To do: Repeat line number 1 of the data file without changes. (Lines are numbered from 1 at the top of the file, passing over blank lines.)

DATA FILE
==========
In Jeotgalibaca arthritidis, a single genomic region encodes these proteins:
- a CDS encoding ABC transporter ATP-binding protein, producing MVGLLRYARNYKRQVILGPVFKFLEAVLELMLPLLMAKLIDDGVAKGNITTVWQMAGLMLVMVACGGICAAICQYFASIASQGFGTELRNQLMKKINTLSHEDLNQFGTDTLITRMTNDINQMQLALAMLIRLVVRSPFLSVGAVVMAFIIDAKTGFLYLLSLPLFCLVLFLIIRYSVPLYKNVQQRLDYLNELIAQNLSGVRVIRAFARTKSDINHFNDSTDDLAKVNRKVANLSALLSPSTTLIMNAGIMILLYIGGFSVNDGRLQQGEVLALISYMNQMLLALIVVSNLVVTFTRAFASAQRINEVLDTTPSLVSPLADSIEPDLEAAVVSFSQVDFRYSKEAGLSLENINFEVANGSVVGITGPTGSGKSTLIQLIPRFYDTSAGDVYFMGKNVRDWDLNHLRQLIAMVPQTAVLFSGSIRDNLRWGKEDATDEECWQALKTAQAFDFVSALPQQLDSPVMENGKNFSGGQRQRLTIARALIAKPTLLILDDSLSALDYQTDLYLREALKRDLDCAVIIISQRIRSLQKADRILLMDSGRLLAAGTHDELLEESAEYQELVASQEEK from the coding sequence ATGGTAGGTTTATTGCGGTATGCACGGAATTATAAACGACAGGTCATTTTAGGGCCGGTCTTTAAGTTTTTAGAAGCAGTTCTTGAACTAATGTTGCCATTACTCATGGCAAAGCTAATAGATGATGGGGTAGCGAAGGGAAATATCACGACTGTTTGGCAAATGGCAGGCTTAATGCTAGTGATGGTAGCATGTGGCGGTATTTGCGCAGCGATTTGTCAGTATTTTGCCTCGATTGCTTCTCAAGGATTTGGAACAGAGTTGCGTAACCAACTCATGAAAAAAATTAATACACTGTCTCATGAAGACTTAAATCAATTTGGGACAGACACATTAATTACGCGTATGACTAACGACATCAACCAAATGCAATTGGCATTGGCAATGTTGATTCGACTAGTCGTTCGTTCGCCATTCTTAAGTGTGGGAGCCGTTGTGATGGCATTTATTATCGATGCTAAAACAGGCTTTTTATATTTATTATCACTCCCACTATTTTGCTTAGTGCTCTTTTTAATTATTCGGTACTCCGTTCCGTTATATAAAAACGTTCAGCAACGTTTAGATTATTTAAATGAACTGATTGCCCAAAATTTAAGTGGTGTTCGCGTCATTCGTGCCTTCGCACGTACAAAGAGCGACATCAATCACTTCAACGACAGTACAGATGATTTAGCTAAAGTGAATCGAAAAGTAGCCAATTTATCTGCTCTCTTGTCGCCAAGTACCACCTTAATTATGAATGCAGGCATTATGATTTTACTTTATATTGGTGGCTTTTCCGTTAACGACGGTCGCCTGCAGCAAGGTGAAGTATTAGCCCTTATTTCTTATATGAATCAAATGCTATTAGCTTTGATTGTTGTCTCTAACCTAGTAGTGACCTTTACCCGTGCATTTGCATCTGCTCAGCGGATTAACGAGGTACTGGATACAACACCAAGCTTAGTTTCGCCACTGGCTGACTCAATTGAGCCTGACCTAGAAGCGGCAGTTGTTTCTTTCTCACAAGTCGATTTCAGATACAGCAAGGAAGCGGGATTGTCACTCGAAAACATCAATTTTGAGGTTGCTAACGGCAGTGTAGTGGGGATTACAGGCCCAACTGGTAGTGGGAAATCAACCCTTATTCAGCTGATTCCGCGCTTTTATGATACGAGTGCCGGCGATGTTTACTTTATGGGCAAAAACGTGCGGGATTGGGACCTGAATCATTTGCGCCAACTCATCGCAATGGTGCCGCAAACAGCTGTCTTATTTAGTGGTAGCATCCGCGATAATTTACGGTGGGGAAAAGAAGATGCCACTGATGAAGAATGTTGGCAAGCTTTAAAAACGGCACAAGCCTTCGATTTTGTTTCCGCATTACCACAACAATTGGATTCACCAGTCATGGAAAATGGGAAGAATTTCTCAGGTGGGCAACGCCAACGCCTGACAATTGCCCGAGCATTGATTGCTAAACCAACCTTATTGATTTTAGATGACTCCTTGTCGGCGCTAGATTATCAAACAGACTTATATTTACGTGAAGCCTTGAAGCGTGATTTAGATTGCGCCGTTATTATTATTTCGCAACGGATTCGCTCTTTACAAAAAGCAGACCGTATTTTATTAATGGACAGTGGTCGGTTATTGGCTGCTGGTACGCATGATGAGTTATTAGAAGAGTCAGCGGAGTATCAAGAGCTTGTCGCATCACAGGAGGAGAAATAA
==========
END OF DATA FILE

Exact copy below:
In Jeotgalibaca arthritidis, a single genomic region encodes these proteins: